Monday, March 30, 2015

Texas Ski Ranch

Howdy! Everything is big in Texas. Except maybe the ski areas. To be exact, there are no ski areas, just a snowboarding hill made of plastic. But, there is still plenty of sunshine, water, speed, and yes, plastic.

I was in a conference in Texas, and had spent a week and a half almost completely inside the hotel. It was time to do something else. Fortunately, my flights home were leaving 8pm, leaving me with plenty of time to explore on Saturday. I googled for skiing, and found nothing. Except for this: Texas Ski Ranch. The ranch is south from Austin, and it would take about four hours to drive there from where I was in Dallas.

But what would I find from the ranch? The ranch sports a small hill covered by blue plastic, cables for wake boarding on a small pond, climbing wall, boating pond, and beach chairs. And of course, friendly Texans and sunshine. Not to mention cowboy hats and boots (on me, at least).

In typical American fashion, the first thing you need to do here is to watch a safety video and sign a release form. But after that it gets more relaxed, no major worries about anything. I was able to use my skis on the plastic hill, for instance, got help with taking photos, the staff kept watering the slope to make it more slippery, and they even offered a bucket of soap to make it more slippery. The slope is relatively small and not very steep. The watering was definitely needed to ski or board down. But it was a fun experience. I suspect that liberal application of soap would increase the speed further.

After skiing and snowboarding, I tried wake boarding. This a new experience for me, and a lot of fun! At the ranch there are two cable tracks to do this: a straight practice cable, and a longer cable system that makes a loop. Both run at around 30 km/h, but the practice cable is easier to start with, as only one person is in the system at one time, and it starts softly. The looping system accommodates maybe dozen people, but starts with a jolt and requires the boarders to know how to make turns.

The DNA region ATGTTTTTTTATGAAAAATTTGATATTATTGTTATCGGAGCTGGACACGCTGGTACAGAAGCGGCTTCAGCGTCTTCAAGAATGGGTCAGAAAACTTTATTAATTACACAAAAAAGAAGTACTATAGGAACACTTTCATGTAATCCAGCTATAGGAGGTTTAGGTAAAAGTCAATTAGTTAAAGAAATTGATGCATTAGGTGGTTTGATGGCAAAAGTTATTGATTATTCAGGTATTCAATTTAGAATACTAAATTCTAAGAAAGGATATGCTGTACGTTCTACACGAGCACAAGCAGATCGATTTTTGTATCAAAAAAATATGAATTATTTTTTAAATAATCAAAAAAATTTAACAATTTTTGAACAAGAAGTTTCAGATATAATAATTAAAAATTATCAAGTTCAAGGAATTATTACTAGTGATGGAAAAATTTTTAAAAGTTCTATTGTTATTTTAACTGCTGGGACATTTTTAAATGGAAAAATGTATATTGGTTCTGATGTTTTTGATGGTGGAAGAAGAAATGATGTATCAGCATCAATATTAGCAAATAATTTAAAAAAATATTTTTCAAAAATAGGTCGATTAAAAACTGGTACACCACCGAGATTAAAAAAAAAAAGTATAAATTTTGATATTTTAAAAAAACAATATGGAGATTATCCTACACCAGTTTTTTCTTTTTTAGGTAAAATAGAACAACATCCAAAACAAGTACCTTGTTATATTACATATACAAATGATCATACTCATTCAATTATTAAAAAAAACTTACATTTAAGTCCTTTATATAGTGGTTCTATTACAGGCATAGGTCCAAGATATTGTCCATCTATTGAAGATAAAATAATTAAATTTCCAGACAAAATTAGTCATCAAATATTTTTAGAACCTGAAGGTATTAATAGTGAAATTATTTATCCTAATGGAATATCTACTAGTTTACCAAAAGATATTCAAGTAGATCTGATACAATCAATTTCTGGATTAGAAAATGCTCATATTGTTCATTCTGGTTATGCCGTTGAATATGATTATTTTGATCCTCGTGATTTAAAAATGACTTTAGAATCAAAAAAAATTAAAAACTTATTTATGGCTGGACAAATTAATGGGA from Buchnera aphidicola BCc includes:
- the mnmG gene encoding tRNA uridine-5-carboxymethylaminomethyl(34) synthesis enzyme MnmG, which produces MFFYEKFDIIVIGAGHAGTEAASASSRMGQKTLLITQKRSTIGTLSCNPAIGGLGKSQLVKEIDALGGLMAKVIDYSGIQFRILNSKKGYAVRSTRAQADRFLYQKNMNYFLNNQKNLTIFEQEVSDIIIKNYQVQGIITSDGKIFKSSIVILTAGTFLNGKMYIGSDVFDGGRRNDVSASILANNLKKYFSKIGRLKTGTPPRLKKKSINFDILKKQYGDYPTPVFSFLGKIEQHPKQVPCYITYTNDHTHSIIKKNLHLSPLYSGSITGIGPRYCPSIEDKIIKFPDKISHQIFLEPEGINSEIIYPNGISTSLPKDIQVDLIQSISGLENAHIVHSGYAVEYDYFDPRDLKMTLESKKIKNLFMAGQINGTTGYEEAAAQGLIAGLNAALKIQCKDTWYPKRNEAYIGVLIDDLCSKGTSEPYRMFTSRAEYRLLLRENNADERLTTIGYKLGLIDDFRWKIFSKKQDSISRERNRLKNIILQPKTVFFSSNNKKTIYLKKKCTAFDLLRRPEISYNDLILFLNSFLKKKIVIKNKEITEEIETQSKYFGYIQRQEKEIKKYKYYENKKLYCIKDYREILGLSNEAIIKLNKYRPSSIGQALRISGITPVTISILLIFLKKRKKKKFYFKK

The practise cable was easy and I found the boarding to be a lot of fun. Surprisingly, I was able to get on the bigger system on the first try, but failed on the first turn. I did not realise I needed to make a broad turn to not lose speed. Instead, I thought I could just board the corner straight, but instead I got a new jolt when my handle started to go the other way. Faceplant to the water!

And when you fall inside the cable track, you have to cross it to swim back to the shore. I felt I really needed to swim faster than I did, with the oncoming boarders zooming past. But I made it to the shore.

I had no time to retry the looping track, as I had to get back to Dallas for my flights. I also had to skip testing the climbing wall and the bar. Maybe next time. It would have been fun to spend an entire day here, now I only had three hours or so. Although it was enough to burn my skin in the sunshine. All the necessary information for a visit can be found from the ranch website. A two hour ticket to any of the activities starts from around 20$, with prices increasing on weekends and for people who need to rent equipment. All activities require a separate ticket. Lessons are also available, as are summer camps for school kids. I can imagine this would be a fun place to spend a week or two in the summer vacation.

Pictures and videos (c) 2015 by Jari Arkko. Tämä blogi löytyy myös suomeksi.

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